Test: IVECO Daily 55SI17 W

By: Lyndsay Whittle, Photography by: Lyndsay Whittle


IVECO Daily 55SI17 W Entering and exiting the cab is made easy by way of a well-placed non-slip step IVECO Daily 55SI17 W
IVECO Daily 55SI17 W The electrically operated, heated rear view mirrors will go down a treat in winter and the kerbside view mirror is also a handy innovation IVECO Daily 55SI17 W
IVECO Daily 55SI17 W Supplied as a cab and chassis unit, the IVECO Daily 4x4 can be kitted out to suit many applications IVECO Daily 55SI17 W
IVECO Daily 55SI17 W IVECO Daily 55SI17 W
IVECO Daily 55SI17 W IVECO Daily 55SI17 W

You kiss goodbye to the notion of a four-wheel-drive truck being purely an austere workhorse the moment you get behind the wheel of the latest creation from IVECO, the 4x4 Daily.

Test: IVECO Daily 55SI17 W
4x4 luxury

Most New Zealanders born between the 1930s and 1990s, especially anyone who has served time in the New Zealand armed forces, will have memories of backbreaking journeys in GMCs, Series 2a Land Rovers, RL Bedfords and the like.

Even the UNIMOG 1300 L, which was a vast improvement ride-wise, was nonetheless fairly basic when it came to creature comforts.

It would gladden the heart of many an old (even not so old) soldier to sit behind the wheel or even in the passenger's seat of the luxurious IVECO with its comfortable seats and its air-conditioned cab.

As if all the storage compartments, the cup holders and the well-appointed stereo with extra DIN ports to satisfy the needs of a communications-needy 21st century workforce weren't enough, IVECO has even fitted heating units to the generously-sized, electrically-operated rear vision mirrors.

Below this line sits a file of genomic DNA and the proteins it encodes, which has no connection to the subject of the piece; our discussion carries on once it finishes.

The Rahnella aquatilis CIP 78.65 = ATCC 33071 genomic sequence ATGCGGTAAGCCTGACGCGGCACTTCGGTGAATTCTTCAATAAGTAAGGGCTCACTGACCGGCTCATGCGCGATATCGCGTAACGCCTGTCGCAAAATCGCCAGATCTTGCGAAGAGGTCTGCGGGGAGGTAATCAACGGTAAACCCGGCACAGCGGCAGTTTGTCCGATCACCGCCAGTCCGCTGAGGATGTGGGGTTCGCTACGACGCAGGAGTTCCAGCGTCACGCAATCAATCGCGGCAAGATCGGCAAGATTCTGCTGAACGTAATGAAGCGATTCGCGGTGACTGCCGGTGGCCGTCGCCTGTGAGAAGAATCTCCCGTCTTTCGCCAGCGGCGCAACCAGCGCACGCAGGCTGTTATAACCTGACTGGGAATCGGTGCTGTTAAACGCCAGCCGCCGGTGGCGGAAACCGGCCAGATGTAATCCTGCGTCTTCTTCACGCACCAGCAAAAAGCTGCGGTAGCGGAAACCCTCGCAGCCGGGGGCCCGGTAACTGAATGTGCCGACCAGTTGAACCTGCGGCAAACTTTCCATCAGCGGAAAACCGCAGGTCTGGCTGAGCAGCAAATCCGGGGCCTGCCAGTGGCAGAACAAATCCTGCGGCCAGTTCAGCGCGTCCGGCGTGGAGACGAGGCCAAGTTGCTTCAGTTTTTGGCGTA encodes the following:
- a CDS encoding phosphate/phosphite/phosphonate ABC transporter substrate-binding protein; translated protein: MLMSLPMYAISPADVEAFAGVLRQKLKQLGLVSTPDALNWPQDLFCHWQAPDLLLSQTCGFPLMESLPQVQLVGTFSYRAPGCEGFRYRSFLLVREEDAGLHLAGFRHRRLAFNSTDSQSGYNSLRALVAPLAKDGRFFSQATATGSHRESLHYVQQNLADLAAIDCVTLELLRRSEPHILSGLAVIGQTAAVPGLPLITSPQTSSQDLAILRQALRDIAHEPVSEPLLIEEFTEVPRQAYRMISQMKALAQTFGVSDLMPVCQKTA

In days gone by the term 'utilitarian' was often used as a euphemism for 'Spartan', however in terms of reference to the Daily, the phraseology would most certainly be taken to mean that the vehicle would feel equally at home as a recreational vehicle driving down a country road on a summer day, as it would, climbing up a mountain track on a rescue mission in the middle of winter.

The IVECO Daily 4x4 is powered by a three-litre, 16-valve, common rail, Euro 5 compliant EEV (enhanced environmentally-friendly vehicle) diesel engine which outputs 170hp at around 3000rpm, quite a feat for a three-litre engine!

This quietly-spoken powerplant is fitted with a double stage twin-turbo system for improved combustion and an exhaust gas recirculation (EGR) unit with a diesel particulate (DPF) filter, eliminating the need for an SCR system and of course an AdBlue tank.

Transmission is by way of a six-speed gearbox, operated by a nifty little gear lever mounted on the dash.

The gearbox is coupled to a central transfer box with two reduction gears, giving the vehicle 24 forward gear options, including the two- and four-wheel-drive configurations, and a further four reverse options.

Two levers for these are situated between the front seats, with further selections being performed by electric switches on the dash panel. Although it might sound complicated in print, the actual operation is really quite simple once seated at the controls.

Our Deals on Wheels test vehicle was a cab and chassis unit, fitted with road tyres, eliminating any possibility of putting the truck through its paces in an off-road situation.